FLAGSTAFF, Ariz.—A leader of a small polygamous group on the Arizona-Utah line pleaded not guilty Thursday to federal charges of tampering with evidence, weeks after being stopped on a highway with young girls in an enclosed trailer.
Samuel Bateman, 46, was indicted earlier this month on three counts of destroying or attempting to destroy records, and tampering with criminal proceedings. He pleaded not guilty in U.S. Magistrate Court in Flagstaff, a mountain city where he was arrested in late August by a state police agency after someone spotted small fingers in a gap of the trailer’s rear door.
Authorities found three girls, between the ages of 11 and 14, in the trailer he was hauling through Flagstaff, according to court documents. The trailer had a makeshift toilet, a couch, camping chairs, and no ventilation, the documents state. The documents didn’t say if the girls are related to Bateman, and it wasn’t discussed during Thursday’s hearing.
Bateman was a former member of the Fundamentalist Church of Jesus Christ of Latter-Day Saints, or FLDS, until he left in recent years and started his own small offshoot group, said Sam Brower, who has spent years investigating the group.
Bateman’s group still practices plural marriage with a small following of fewer than 100 people, estimated Brower, who wrote a book on the FLDS and appeared in the recent Netflix series, “Keep Sweet: Pray and Obey.”
Federal prosecutor Patrick Schneider said Bateman talked to supporters in Colorado City, Arizona, from the Coconino County Jail in Flagstaff and instructed them to delete communications sent through an encrypted private messaging system, and demanded all women and girls obtain passports.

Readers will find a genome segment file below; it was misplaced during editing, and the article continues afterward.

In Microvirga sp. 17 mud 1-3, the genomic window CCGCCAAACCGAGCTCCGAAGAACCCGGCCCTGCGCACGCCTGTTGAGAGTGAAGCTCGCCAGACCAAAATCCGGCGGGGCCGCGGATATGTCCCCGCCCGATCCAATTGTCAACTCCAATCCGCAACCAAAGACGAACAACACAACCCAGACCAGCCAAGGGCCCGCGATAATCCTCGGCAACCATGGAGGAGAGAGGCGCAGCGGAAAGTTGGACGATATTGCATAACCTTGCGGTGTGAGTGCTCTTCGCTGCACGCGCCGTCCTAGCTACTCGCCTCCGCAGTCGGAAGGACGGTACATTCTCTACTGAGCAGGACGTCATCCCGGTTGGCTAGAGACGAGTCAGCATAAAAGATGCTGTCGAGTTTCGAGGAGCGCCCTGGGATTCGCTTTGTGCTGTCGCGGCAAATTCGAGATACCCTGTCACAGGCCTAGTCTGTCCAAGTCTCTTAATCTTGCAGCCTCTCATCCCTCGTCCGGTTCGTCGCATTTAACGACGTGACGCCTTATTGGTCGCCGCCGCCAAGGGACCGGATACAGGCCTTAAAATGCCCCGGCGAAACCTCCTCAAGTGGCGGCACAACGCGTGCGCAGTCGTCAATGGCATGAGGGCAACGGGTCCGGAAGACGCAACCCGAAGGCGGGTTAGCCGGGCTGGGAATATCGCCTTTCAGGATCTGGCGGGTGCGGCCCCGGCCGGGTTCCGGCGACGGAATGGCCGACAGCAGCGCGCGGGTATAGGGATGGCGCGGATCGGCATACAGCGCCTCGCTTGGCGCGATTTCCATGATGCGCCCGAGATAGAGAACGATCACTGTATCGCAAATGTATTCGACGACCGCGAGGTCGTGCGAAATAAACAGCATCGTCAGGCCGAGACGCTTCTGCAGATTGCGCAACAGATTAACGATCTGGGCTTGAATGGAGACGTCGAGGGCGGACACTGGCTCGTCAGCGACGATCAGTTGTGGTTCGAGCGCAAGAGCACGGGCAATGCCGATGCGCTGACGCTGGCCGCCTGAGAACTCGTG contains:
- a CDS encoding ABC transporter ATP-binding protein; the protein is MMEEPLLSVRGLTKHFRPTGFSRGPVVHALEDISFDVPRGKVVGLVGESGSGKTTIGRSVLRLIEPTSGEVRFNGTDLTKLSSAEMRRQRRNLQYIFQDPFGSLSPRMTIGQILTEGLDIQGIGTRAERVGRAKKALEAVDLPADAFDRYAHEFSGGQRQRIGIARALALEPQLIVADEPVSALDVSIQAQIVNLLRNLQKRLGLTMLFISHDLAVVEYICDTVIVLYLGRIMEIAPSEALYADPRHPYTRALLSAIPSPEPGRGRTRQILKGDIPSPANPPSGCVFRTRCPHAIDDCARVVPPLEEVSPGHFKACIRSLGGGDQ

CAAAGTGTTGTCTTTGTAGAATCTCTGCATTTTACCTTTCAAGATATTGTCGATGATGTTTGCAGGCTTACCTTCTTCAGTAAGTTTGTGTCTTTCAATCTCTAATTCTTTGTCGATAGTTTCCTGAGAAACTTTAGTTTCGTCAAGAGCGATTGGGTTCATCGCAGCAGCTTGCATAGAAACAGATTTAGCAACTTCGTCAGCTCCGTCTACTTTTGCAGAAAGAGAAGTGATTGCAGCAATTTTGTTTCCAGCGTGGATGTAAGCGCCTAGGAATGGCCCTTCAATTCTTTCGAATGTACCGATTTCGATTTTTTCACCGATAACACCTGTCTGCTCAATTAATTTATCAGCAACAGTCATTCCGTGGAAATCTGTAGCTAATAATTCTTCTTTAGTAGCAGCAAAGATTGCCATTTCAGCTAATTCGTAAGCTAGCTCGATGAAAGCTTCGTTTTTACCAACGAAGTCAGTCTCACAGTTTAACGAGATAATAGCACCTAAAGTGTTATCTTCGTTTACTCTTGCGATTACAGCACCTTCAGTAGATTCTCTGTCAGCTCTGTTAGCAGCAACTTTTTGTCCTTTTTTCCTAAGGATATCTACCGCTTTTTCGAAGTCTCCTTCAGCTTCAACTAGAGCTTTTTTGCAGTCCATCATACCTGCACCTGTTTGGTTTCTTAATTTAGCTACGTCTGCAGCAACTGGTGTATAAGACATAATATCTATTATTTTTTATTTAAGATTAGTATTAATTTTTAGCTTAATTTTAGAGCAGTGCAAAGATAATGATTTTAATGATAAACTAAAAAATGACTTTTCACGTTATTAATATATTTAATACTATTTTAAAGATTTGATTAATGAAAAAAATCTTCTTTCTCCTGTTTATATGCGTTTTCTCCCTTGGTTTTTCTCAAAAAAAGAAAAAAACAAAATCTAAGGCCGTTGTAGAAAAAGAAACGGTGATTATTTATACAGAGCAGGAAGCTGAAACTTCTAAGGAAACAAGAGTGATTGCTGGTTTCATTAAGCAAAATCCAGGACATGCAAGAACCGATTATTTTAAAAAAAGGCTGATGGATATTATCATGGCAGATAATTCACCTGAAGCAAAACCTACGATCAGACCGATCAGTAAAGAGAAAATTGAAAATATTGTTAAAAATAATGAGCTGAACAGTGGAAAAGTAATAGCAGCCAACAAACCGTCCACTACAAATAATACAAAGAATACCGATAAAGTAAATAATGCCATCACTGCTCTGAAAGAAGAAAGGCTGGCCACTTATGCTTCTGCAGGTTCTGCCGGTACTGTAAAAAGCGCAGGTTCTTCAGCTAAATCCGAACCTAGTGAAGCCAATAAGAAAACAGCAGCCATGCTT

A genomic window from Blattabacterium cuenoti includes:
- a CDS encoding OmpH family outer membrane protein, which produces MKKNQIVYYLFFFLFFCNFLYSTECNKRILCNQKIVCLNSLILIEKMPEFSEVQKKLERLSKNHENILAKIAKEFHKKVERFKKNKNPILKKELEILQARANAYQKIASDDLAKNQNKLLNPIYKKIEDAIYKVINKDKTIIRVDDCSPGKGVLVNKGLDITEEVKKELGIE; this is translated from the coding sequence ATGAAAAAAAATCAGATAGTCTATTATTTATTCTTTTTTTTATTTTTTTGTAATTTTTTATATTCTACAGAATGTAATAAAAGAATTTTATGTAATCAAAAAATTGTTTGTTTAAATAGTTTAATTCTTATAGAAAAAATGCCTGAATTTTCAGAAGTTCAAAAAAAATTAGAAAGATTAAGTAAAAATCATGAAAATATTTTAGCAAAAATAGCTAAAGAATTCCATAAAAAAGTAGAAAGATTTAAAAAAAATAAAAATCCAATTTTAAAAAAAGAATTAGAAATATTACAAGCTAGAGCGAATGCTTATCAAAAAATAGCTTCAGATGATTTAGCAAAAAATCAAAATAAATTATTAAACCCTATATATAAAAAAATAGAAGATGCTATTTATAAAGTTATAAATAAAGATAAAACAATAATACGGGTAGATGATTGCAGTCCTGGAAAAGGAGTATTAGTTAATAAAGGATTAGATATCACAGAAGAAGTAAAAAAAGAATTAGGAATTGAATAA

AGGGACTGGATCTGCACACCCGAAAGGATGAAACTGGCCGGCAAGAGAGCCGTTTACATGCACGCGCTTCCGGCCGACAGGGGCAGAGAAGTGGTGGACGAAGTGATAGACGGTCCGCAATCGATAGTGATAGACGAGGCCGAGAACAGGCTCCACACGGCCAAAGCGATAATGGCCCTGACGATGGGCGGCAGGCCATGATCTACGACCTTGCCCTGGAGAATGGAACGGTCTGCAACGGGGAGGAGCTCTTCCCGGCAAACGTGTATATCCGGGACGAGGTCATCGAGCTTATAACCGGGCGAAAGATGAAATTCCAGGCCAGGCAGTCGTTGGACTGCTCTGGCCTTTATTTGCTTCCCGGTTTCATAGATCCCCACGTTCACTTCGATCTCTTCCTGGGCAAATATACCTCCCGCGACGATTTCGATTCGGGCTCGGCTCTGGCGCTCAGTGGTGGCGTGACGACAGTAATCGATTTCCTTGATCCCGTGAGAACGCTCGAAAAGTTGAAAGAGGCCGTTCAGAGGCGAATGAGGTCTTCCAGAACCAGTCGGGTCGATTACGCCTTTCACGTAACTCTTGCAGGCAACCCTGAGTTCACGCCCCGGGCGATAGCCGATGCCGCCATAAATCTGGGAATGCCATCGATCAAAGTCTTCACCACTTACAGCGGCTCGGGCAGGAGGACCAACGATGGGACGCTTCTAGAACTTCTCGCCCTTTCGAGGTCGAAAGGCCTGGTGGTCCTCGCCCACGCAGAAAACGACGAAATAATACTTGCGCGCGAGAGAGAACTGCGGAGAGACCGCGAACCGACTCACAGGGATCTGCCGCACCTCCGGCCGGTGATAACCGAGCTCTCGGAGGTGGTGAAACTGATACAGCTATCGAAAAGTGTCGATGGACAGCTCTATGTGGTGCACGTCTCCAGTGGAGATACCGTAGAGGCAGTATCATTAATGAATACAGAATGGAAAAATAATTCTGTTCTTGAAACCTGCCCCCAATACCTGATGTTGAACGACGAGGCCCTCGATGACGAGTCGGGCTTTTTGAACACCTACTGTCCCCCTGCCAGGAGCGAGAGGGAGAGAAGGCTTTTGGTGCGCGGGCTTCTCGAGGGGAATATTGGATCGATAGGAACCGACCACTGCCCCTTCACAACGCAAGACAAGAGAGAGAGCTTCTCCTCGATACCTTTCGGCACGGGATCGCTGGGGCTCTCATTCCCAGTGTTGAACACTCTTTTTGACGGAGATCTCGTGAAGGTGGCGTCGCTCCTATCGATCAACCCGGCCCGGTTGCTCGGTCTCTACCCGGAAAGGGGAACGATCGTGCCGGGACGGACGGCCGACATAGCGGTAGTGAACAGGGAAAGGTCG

Schneider said the state child welfare agency has removed children from Bateman’s home in Colorado City where the FBI had recently served a search warrant.
Darren DaRonco, a spokesman for the Arizona Department of Child Safety, declined to comment in an email Thursday, citing confidentiality laws. FBI spokesman Kevin Smith said in an email that the search warrant is sealed.
Bateman posted bond on the state charges. He was arrested again Tuesday in Colorado City by federal authorities who were investigating whether children were being transported across state lines for sexual activity, Schneider said. If convicted, Bateman faces a maximum of 20 years in prison on each federal charge.
Bateman previously pleaded not guilty to three counts of child abuse in an Arizona state court, court documents show.
Bateman’s attorney, Adam Zickerman, cautioned against inferring the federal case was about religious persecution, though he didn’t specify Bateman’s faith or say if he practices polygamy. Zickerman said Bateman is not a danger to the community.
Schneider cited a pretrial services report in saying that Bateman had relationships with multiple women but also didn’t mention whether Bateman belonged to any polygamous groups.
Both the U.S. Attorney’s Office in Arizona and Zickerman declined to comment following Thursday’s court hearing, as did two women who were sitting in the gallery and met with Zickerman.
U.S. Magistrate Judge Camille Bibles ordered that Bateman remain behind bars while the case winds through the courts. She noted Bateman is a pilot and survivalist who has followers and international contacts who might help with financial or other resources on a moment’s notice. She said she also was concerned about young girls in vulnerable positions.
“Courts have a tremendous interest in protecting people who can’t protect themselves,” she said.
Bateman listed a mailing address in Colorado City, where a patchwork of devout members of the polygamous FLDS, ex-church members, and those who don’t practice the beliefs live. Both Colorado City and its sister community of Hildale, Utah, have seen significant cultural shifts in recent years.
The FLDS group run by imprisoned leader Jeffs has lost much of its control over the communities. Jeffs is serving a life sentence in a Texas prison for child sex abuse related to underage marriages.
Polygamy is a legacy of the early teachings of The Church of Jesus Christ of Latter-day Saints, but the mainstream church abandoned the practice in 1890 and now strictly prohibits it.